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Emergency Calls for ADHD Medication Errors Up 299%, Researchers Say 1 Drug May Be Partly to Blame

By Angelo DePalma, Ph.D.


A study published Monday in Pediatrics reported a 299% increase in calls to poison control centers related to therapeutic errors associated with treatments for attention-deficit/hyperactivity disorder (ADHD) in children and adolescents age 20 or younger.

In a press release, study co-author Natalie Rine, Pharm.D., said increases in medication errors are consistent with the rise in ADHD diagnoses during the past two decades, “which is likely associated with an increase in the use of ADHD medications.”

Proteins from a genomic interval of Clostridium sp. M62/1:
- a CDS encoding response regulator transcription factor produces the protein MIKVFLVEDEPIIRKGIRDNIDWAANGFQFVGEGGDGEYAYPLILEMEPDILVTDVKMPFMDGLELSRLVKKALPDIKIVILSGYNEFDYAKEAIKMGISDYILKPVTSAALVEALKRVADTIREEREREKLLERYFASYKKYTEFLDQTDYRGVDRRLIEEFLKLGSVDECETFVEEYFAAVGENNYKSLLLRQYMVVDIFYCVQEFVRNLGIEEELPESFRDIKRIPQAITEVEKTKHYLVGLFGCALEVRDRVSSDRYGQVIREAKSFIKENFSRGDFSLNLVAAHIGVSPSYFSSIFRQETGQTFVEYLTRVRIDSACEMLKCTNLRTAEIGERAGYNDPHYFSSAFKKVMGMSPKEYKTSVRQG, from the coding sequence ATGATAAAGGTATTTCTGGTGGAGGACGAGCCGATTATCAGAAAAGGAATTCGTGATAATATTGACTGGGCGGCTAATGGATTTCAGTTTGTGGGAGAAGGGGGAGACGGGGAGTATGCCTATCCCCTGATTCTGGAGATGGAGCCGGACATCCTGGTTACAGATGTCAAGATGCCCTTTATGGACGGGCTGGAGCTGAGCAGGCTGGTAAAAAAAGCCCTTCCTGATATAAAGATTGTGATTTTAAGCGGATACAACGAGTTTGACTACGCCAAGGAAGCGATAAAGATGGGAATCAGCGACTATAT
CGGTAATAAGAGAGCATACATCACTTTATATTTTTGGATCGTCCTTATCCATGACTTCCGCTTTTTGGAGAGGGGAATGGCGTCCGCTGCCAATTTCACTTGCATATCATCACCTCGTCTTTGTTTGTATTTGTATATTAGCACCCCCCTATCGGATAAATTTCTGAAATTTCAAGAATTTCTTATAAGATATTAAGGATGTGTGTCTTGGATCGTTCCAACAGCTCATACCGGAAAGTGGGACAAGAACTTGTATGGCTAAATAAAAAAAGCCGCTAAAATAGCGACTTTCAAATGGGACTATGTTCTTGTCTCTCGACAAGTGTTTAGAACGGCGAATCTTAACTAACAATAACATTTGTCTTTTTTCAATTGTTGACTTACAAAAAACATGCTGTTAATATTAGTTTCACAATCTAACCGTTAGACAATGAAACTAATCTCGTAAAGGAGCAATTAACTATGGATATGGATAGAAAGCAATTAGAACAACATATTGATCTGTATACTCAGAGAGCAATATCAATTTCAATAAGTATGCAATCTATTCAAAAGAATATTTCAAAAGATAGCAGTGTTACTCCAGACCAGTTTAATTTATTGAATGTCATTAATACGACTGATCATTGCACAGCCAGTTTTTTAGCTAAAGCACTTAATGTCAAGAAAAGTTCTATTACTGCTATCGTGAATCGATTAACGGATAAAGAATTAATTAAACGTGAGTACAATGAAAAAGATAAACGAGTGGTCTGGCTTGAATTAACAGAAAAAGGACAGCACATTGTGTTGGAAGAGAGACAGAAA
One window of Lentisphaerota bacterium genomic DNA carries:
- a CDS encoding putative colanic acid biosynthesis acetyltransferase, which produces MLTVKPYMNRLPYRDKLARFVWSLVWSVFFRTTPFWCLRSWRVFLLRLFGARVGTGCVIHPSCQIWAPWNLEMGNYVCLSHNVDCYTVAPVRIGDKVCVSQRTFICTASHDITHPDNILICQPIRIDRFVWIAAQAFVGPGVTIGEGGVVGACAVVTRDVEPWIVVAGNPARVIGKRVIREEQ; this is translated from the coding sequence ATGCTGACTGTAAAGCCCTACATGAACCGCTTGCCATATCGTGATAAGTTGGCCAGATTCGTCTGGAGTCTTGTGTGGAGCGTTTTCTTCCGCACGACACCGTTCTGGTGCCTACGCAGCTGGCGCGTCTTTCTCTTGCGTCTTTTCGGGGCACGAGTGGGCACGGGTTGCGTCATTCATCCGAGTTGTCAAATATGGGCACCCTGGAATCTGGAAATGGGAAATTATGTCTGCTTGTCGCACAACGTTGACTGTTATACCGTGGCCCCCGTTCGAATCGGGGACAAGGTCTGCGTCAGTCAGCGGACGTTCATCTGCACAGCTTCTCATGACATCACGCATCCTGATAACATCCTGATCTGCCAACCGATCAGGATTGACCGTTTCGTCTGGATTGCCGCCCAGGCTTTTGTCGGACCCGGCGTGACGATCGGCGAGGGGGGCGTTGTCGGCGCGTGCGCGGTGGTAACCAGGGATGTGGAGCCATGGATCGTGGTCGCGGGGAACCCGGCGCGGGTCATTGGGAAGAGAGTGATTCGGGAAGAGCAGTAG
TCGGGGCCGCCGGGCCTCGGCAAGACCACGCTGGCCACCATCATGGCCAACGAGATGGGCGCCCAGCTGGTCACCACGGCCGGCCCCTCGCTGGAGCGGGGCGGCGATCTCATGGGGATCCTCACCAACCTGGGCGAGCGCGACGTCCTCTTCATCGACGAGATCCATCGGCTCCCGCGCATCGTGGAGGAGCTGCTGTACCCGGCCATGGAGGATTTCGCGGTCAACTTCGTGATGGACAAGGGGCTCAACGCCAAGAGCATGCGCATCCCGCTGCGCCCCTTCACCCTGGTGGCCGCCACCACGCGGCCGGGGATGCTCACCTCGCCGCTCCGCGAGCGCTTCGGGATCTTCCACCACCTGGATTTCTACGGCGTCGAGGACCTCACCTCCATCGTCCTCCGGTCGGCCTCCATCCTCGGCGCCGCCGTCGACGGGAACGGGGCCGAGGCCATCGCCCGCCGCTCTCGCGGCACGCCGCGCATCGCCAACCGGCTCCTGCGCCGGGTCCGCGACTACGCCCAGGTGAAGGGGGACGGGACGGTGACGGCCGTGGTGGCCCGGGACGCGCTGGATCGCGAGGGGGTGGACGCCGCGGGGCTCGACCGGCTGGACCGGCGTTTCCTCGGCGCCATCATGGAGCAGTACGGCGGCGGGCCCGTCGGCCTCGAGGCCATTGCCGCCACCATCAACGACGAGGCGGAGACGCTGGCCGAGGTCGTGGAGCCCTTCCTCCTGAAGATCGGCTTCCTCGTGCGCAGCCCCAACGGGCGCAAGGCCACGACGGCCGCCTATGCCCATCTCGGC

In other words more diagnoses mean more prescriptions, which lead to more errors.

However, the authors of the study also said that while the increase in ADHD diagnoses from 2000 to 2009 may explain the rise in prescriptions and calls for those years, they believe the sharp uptick beginning in 2009 likely had another cause: the U.S. Food and Drug Administration’s approval of guanfacine, marketed under the brand name Tenex, to treat ADHD in kids…


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